Social Sciences - Health - 09.04.2021
Analysis: Women’s pain is routinely underestimated, and gender stereotypes are to blame
The suspicion that gender stereotypes could lead doctors to underestimate women's pain has been confirmed by research which found healthcare staff, both men and women, often discount women's pain, says Professor Amanda Williams (UCL Clinical, Education & Health Psychology). When a man consults a doctor about pain, he will hope to be taken seriously: to convince the doctor that the pain is real, and a problem that needs addressing.

Social Sciences - Psychology - 07.04.2021
Psychologists develop first measure of social media impact on teen sleep
Sleep experts have developed a new tool to help more accurately measure young people's ability to disengage from social media before bed. The University of Glasgow researchers who developed the Index of Nighttime Offline Distress, or iNOD, believe it is the first psychological measurement tool of its kind, which reflects the realities of how young people interact with each other in an online world.

Social Sciences - 31.03.2021
Social work guidance to protect adults living with dementia from abuse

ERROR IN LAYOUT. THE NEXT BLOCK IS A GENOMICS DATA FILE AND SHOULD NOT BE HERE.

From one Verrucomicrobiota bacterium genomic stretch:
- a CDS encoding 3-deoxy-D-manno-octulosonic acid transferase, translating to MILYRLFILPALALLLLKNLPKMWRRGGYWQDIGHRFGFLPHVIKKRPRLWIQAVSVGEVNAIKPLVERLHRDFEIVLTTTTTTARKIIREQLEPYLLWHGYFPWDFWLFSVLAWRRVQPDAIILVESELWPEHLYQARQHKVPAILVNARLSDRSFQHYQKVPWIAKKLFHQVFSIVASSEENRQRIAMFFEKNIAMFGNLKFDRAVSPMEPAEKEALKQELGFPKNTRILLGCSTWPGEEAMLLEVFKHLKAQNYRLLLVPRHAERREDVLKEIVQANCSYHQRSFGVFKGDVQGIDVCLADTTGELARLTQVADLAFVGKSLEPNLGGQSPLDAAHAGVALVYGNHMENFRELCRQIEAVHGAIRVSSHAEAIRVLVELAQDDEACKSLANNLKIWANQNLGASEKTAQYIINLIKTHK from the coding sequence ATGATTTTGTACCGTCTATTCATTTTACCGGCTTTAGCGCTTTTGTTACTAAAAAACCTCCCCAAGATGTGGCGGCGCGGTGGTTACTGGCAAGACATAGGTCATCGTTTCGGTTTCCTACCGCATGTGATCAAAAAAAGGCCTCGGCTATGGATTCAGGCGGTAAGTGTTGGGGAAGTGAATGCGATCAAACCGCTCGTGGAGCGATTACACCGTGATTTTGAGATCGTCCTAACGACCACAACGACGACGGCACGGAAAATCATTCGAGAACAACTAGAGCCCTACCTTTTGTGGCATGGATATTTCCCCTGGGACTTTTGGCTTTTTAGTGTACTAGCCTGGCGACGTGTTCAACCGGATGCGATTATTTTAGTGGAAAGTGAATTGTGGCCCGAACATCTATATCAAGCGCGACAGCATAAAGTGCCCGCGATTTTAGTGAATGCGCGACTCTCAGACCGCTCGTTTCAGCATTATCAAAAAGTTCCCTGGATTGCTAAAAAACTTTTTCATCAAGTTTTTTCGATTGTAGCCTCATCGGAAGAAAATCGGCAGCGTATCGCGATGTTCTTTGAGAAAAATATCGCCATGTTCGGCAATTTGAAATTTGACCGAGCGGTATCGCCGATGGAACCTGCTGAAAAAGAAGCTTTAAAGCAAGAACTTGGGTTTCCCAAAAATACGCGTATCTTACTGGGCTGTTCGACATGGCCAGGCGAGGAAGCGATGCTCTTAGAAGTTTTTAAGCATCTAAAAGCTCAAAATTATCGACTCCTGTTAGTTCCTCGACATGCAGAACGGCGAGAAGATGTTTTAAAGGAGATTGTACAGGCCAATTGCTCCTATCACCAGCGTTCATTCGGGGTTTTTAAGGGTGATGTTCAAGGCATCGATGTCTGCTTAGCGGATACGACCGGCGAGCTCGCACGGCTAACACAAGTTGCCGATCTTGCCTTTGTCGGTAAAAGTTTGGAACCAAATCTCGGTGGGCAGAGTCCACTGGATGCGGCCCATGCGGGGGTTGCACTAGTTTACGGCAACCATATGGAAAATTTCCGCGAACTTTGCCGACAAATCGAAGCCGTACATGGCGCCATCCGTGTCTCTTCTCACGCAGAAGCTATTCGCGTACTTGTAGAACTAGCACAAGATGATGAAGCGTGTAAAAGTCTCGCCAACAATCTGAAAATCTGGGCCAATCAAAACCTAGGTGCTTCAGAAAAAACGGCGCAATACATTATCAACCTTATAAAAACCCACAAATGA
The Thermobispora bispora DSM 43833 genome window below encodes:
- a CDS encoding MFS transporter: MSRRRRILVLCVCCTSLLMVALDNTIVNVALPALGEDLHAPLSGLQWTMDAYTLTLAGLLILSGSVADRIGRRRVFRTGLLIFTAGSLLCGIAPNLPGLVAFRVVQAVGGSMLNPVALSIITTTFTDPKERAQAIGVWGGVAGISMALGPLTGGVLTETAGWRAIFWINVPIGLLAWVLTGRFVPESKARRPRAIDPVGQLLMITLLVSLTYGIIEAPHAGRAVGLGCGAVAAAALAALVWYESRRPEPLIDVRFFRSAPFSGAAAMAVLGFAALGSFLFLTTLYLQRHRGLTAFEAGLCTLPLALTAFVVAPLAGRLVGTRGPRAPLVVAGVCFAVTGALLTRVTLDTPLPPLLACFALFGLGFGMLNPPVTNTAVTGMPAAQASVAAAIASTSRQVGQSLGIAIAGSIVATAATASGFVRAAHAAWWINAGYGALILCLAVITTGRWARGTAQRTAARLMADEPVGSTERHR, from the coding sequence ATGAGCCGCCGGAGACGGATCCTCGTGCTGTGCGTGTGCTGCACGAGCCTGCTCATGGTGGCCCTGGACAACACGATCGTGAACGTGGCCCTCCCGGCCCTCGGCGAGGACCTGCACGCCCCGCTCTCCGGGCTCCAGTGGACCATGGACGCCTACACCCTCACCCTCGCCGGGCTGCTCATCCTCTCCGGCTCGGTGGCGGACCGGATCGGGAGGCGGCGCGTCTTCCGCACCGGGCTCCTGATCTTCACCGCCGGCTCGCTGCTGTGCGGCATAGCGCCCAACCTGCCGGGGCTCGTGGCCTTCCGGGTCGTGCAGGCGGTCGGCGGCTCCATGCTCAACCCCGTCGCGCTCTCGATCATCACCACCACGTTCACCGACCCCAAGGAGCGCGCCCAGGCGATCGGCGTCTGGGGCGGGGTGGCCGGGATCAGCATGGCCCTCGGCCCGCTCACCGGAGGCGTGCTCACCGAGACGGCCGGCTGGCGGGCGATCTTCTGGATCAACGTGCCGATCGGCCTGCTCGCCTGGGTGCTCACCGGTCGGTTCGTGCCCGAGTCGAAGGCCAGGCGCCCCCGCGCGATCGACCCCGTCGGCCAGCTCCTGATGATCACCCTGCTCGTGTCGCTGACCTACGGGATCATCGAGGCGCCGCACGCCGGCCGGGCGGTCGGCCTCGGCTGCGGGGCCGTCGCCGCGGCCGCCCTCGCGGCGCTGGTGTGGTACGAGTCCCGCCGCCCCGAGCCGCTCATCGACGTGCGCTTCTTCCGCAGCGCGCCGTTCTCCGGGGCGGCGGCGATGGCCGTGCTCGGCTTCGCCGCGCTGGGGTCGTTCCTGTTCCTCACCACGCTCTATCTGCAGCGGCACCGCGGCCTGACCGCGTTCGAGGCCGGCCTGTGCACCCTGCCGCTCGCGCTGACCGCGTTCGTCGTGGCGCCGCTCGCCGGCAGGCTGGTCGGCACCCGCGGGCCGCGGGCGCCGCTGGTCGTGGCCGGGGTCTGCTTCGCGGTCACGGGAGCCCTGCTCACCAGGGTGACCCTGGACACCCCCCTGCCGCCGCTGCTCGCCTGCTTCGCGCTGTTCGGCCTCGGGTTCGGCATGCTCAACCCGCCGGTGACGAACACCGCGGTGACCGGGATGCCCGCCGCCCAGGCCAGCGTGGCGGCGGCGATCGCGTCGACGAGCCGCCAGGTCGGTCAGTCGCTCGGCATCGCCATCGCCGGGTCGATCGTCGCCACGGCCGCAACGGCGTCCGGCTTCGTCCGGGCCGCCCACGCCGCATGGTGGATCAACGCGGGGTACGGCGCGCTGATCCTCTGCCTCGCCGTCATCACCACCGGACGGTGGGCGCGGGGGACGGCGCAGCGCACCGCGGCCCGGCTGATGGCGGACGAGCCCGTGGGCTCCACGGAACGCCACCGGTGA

New guidance, authored by Dr Jeremy Dixon for the Department of Health & Social Care, aims to improve supported decision-making for adults with dementia. Last updated on Friday 16 April 2021 Fresh guidance published by the Department of Health & Social Care, authored by the University of Bath, aims to protect people living with dementia suffering or at risk of abuse, by involving them more actively in their care plans.

Social Sciences - Life Sciences - 25.03.2021
Teens ignore advice, but only when they know better
Teenagers are more likely than younger children to ignore advice, but only when the advice is bad, because adolescents are better at judging their own decisions, finds a new study led by UCL researchers. The researchers found that between the ages of nine and 12, young people improve their ability to make decisions independently by learning when they should or shouldn't trust their own judgements.

Health - Social Sciences - 24.03.2021